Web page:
this is a discussion within the Saints Community Forum; Saints offense adjusting By LES EAST Special to The Advocate METAIRIE -- The New Orleans Saints' offseason preparations on offense have included an adjustment to a new offensive coordinator, a modification of the playbook and dictionary, a rebuilding of the ...
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|06-13-2005, 08:32 AM||#1|
Join Date: Apr 2005
Location: new orleans
Saints offense adjusting
Saints offense adjusting
By LES EAST
Special to The Advocate
METAIRIE -- The New Orleans Saints' offseason preparations on offense have included an adjustment to a new offensive coordinator, a modification of the playbook and dictionary, a rebuilding of the offensive line, and a search for a third wide receiver.
Former offensive coordinator Mike McCarthy left for a similar job with the San Francisco 49ers and was replaced by former quarterbacks coach Mike Shepperd, whose first tasks were to condense the playbook and the verbiage used to call plays.
The Saints put the modified offense, which is the same basic system used by McCarthy, to work during a two-day mini-camp that concluded Saturday.
"We wanted to take advantage of the players we had," coach Jim Haslett said. "We wanted to simplify some things for the quarterback. The verbiage is very long, so I thought the offensive coaches, especially Mike, spent a lot of hours reducing things, where it's easier for them just to play and not worry about thinking so much."
"We didn't want to change what we were doing because we had a lot of young guys who grew up in the system and it was the only system they knew."
Shepperd, who had been quarterbacks coach since 2002 and was a coordinator with Buffalo (2001) and San Diego (1997-98), has tried to make the Saints more efficient at getting the plays to the quarterback, so he has more time to examine the defense before the ball is snapped.
Aaron Brooks and the other quarterbacks will wear wristbands with the plays written on them by situation, allowing Sheppard to call the offense by play number.
"We've done it for a week-plus, now," Shepperd said. "There is a real adjustment to that because you are used to hearing the play, and while you are on your way or stepping into the huddle, you are visualizing the play, so you kind of have the concept in your mind.
"Now, when I call (a play), they will look and read what (the wristband) says. So, the first chance they will have to visualize the play is when they have broken the huddle and they are on the way to the line of scrimmage, so there is a change in the processing of the play and what's on defense."
Haslett expects the offensive line to be better than it's been in recent seasons. The team likely will have at least three new starters on the line.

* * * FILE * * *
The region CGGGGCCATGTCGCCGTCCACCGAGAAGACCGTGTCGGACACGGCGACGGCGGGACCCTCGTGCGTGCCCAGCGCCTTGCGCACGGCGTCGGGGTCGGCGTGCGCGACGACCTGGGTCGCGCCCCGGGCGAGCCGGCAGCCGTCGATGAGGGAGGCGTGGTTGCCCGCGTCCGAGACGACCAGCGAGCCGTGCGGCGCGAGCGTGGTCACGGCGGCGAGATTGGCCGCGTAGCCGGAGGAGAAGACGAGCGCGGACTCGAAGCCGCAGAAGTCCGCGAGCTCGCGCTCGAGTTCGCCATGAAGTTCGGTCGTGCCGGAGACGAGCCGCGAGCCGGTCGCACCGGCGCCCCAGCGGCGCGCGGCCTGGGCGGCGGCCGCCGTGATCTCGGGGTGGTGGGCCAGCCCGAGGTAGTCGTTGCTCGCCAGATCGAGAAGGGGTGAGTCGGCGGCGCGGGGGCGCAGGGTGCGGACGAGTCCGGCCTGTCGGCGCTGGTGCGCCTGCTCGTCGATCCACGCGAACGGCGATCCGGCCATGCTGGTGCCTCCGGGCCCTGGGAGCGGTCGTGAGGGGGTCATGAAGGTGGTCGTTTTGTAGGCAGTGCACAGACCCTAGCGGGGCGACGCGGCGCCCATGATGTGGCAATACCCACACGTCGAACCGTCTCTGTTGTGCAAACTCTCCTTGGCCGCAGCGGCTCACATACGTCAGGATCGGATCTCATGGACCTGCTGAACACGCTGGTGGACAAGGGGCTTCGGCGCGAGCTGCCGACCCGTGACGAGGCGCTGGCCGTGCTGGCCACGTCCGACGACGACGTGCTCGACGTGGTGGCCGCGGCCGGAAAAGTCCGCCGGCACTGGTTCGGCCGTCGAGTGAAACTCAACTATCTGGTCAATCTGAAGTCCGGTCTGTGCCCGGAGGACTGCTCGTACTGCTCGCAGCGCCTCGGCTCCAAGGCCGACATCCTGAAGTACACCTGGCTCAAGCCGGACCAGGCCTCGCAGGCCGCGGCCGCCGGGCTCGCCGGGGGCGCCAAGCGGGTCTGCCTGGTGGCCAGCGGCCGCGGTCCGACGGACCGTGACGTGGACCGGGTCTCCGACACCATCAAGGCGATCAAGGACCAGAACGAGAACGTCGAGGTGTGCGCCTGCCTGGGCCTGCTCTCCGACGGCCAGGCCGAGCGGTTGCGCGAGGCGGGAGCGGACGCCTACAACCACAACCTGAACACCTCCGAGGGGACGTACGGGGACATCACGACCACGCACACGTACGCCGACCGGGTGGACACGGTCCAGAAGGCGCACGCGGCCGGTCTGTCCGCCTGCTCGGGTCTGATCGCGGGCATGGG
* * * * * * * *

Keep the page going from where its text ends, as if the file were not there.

First-round draft choice Jammal Brown is expected to start at right tackle, replacing Victor Riley, who was not re-signed. Jermane Mayberry, a Pro Bowl guard two years ago, was signed as a free agent from Philadelphia and will start at right guard.
Montrae Holland has moved from right guard to left guard, though Kendyl Jacox, who started at right guard last season, is still competing for playing time.
Center LeCharles Bentley is the only incumbent assured of keeping his job.
Wayne Gandy is likely to start at left tackle for the third straight season, but Haslett said he expects Jon Stinchcomb, a former second-round draft choice who has played little in two seasons, to push Gandy. Spencer Folau and Jamar Nesbit add depth and versatility.
"We've upgraded a lot in that area," Haslett said of the offensive line. "I think there's going to be some good battles in who's going to be the starters. It's a good situation to be in from a depth standpoint. I think our line is finally where we want it to be after a couple of years and we're going to have to take full advantage of them."
In early March, the Saints released Jerome Pathon, their third wide receiver, creating an opening behind starters Joe Horn and DontÃƒÂƒÃ‚Â© Stallworth. Former LSU receiver Devery Henderson, a second-round draft choice last year, is competing with kick returner Michael Lewis, third-year player Talman Gardner, and Nate Poole, signed as a free agent from Arizona, for the third spot.
"We have confidence that Devery will handle the job," Haslett said. "(The third receiver) has got to play more of the inside slot position. He's not outside, he's going to be banged around, he's going to have to be able to go across the middle, he's going to have to catch in crowds.
"He's going to have to be quick enough to separate himself from probably their best cover guy inside, and there's also linebackers involved, so you've got to block some."
Also in free agency, New Orleans signed former Tennessee tight end Shad Meier, who will compete with returning veterans Ernie Conwell, Boo Williams and Zach Hilton, plus Lamont Hall and Mike Banks, who also have NFL experience.
"There's some competition at tight end," Haslett said. "We can't keep them all. We can decide to keep three or four, but somebody's going."
New Orleans also added former Bills and Patriots running back Antwain Smith to give it a backup for Deuce McAllister who's more of an every-down back than Aaron Stecker.